Did you know that we have Orthodox Christian programs available 24 hours a day, seven days of the week? There is the weekly Come Receive the Light program and three channels of content to listen to in addition to special presentations in the form of podcasts, articles and videos. Take a break from your routine to read / listen / watch the Orthodox content from the Orthodox Christian Network (OCN). All are all available at: http://myocn.net/
Fifth Orthros Gospel
The Reading is from Luke 24:13-35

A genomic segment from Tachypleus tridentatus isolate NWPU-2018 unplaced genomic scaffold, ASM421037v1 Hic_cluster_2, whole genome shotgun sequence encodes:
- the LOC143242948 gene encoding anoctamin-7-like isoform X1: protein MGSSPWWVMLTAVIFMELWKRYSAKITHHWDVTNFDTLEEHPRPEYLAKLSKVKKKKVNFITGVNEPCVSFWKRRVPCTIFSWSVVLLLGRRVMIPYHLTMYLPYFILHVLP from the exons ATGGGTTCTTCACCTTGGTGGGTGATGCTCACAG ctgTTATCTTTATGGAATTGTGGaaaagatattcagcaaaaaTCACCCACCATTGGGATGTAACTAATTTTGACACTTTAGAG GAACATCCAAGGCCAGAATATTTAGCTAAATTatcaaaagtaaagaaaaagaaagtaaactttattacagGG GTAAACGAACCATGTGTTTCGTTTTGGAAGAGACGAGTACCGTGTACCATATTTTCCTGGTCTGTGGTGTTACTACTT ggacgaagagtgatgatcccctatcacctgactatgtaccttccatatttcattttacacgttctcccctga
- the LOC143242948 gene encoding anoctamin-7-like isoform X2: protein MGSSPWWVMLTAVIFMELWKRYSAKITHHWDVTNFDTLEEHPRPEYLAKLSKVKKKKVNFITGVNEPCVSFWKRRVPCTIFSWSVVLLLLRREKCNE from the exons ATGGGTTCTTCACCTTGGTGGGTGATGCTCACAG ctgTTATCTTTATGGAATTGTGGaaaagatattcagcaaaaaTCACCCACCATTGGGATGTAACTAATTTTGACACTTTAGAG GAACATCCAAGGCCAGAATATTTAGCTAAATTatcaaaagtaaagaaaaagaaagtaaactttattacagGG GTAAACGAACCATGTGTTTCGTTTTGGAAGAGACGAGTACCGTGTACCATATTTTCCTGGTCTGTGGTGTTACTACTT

At that time, two of them were going to a village named Emmaus, about seven miles from Jerusalem, and talking with each other about all these things that had happened. While they were talking and discussing together, Jesus himself drew near and went with them. But their eyes were kept from recognizing him. And he said to them, "What is this conversation which you are holding with each other as you walk?" And they stood still looking sad. Then one of them, named Cleopas, answered him, "Are you the only visitor to Jerusalem who does not know the things that have happened there in these days?" And he said to them, "What things?" And they said to him, "Concerning Jesus of Nazareth, who was a prophet mighty in deed and word before God and all the people, and how our chief priests and rulers delivered him up to be condemned to death, and crucified him. But we had hoped that he was the one to redeem Israel. Yes, and besides all this, it is now the third day since this happened. Moreover, some women of our company amazed us. They were at the tomb early in the morning and did not find his body; and they came back saying that they had even seen a vision of angels, who said that he was alive. Some of those who were with us went to the tomb, and found it just as the women had said; but him they did not see." And he said to them, "O foolish men, and slow of heart to believe all that the prophets have spoken! Was it not necessary that the Christ should suffer these things and enter into his glory?" And beginning with Moses and all the prophets, he interpreted to them in all the scriptures the things concerning himself.